The Court’s Analysis
The court conceded that neither the credit agreement nor the keep-well contained an express provision stating that a lender could not take individual action upon the occurrence of an event of default. The court therefore looked to various provisions of the agreements to ascertain the party’s intent, and concluded that “the agreements have an unequivocal collective design.” Among other things, the court considered:
- provisions giving the administrative agent, upon the direction of the required lenders, the ability to accelerate the debt;
- the ability of the administrative agent, upon direction of the required lenders, to exercise any and all rights at law or equity;
- the authorization to the administrative agent to set rates of interest and review financial statements; and
- the title page of the credit agreement that named the administrative agent but not the other lenders.
The court acknowledged the unanimous consent requirements of the credit agreement, providing that “the terms of the loan [could not] be altered [by way of amendment, modification or waiver] in a manner inconsistent with what other lenders originally agreed to.” According to the court, however, the settlement did not release the Sommer Trust of its obligation by way of amending, modifying or waiving any provisions in the agreements. Thus, provisions concerning amendment, modification and waiver of the agreements were inapplicable even if the settlement had a “similar effect to the release.” The court placed considerable reliance on a 1985 case in New York State Supreme Court, Credit Francais Int’l v. Sociedad Fin. de Comerico, 128 Misc. 2d 564 490 N.Y.S. 2d 670 (Sup. Ct. N.Y. County 1985), which this firm successful litigated and which held that a single member of a lending consortium could not proceed against the borrower when the majority banks chose to delay payment.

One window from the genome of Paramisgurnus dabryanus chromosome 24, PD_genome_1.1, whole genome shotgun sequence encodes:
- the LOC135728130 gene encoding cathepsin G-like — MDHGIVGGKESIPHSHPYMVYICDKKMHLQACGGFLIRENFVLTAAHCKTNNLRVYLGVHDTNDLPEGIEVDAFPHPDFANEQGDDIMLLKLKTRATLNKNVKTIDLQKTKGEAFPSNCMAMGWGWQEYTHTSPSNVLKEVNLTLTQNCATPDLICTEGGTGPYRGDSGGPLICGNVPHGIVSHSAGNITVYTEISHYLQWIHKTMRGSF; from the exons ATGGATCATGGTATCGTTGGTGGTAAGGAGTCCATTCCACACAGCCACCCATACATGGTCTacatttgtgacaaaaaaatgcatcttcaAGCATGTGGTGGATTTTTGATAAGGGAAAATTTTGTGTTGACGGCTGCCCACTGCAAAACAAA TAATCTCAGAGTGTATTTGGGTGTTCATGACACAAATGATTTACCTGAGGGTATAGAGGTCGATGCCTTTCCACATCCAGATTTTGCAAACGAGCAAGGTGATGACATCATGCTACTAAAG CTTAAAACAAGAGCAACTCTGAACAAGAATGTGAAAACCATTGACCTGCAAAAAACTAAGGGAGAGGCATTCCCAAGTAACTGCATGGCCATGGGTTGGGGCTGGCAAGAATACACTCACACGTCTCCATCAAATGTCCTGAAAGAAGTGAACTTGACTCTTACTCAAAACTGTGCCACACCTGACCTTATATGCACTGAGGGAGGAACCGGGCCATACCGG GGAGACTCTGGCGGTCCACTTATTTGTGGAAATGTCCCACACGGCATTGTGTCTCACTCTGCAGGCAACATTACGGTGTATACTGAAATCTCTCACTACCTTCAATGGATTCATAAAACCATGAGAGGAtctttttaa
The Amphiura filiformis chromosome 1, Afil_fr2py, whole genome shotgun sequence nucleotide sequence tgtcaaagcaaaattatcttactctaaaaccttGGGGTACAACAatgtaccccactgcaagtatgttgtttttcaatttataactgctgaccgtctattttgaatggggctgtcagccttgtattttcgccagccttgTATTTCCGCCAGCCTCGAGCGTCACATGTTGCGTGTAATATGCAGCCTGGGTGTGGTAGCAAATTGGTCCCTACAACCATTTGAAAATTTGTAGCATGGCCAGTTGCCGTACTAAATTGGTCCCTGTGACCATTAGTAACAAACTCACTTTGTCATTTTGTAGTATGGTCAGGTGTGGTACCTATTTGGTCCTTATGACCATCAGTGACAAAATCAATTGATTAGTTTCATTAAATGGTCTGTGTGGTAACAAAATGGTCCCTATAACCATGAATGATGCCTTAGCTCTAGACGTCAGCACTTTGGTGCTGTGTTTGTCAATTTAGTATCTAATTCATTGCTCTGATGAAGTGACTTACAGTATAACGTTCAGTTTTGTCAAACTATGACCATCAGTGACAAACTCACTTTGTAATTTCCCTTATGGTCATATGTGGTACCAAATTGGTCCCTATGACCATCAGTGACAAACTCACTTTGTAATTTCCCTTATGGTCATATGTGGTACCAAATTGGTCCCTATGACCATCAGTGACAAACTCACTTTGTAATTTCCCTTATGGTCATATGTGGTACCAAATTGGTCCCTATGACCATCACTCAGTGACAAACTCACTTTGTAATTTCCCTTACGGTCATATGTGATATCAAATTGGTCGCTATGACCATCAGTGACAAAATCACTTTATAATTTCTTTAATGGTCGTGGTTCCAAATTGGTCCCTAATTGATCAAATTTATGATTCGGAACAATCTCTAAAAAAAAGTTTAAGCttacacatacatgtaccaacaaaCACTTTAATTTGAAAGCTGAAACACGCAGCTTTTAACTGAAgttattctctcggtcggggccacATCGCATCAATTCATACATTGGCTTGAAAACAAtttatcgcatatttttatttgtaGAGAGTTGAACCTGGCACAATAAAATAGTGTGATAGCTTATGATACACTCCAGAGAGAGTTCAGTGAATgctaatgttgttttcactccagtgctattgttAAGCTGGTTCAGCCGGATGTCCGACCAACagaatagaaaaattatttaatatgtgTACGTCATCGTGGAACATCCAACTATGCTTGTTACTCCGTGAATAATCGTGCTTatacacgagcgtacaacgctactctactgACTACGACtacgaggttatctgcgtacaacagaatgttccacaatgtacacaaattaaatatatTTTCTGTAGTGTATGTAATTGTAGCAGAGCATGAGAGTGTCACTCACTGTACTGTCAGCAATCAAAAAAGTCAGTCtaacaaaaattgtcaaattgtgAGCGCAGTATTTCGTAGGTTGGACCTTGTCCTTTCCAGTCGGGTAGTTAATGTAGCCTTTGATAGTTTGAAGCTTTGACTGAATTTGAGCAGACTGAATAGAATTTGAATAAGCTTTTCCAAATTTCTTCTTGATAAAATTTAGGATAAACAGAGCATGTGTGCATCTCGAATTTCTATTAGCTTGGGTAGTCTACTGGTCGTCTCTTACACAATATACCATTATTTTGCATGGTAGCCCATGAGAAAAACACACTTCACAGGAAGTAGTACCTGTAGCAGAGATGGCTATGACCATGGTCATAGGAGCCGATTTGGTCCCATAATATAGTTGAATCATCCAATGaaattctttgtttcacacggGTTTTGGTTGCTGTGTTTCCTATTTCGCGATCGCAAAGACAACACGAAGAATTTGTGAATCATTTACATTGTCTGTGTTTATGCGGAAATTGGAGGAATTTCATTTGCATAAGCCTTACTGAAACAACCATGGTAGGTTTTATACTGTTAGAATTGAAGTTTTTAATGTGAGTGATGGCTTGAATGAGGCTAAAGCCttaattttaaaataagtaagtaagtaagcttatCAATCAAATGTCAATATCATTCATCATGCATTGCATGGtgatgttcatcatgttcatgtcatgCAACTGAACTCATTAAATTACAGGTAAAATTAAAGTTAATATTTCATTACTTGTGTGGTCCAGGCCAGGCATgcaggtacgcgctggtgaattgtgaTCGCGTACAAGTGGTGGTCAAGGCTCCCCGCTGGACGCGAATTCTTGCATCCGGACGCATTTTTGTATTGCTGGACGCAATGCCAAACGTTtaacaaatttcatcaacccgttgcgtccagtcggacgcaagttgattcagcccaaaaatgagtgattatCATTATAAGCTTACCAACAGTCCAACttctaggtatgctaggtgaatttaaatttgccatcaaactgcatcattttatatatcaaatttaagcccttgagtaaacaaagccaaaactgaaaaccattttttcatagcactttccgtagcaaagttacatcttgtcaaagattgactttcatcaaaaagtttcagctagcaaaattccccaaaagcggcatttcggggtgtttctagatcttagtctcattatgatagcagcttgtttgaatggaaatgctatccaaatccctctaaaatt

In vigorous opposition based on his own analysis of the credit documents, the lone dissenter would not have deprived a lender of its right to sue for payment absent express language to that effect.
The takeaway under Beal for credit documentation under New York law is twofold. First, there is a presumption that agented multiparty credit facilities contemplate collective, rather than individual, enforcement of lender rights under the facilities. Second, provisions of a credit facility, whether expressed or implied, that restrict enforcement of remedies to collective action of the lenders will trump provisions that prohibit amendment, modification and waiver without unanimous consent.
The dichotomy between credit facilities governed by New York law and indentures governed by the TIA could not be more stark. The lone wolf creditor holding indenture debt cannot be deprived of its rights of enforcement, either directly or, according to the current case law, indirectly through out-of-court restructurings. In contrast, under credit facilities governed by New York law, the rule of the majority enforcement will be respected, absent express provision to the contrary.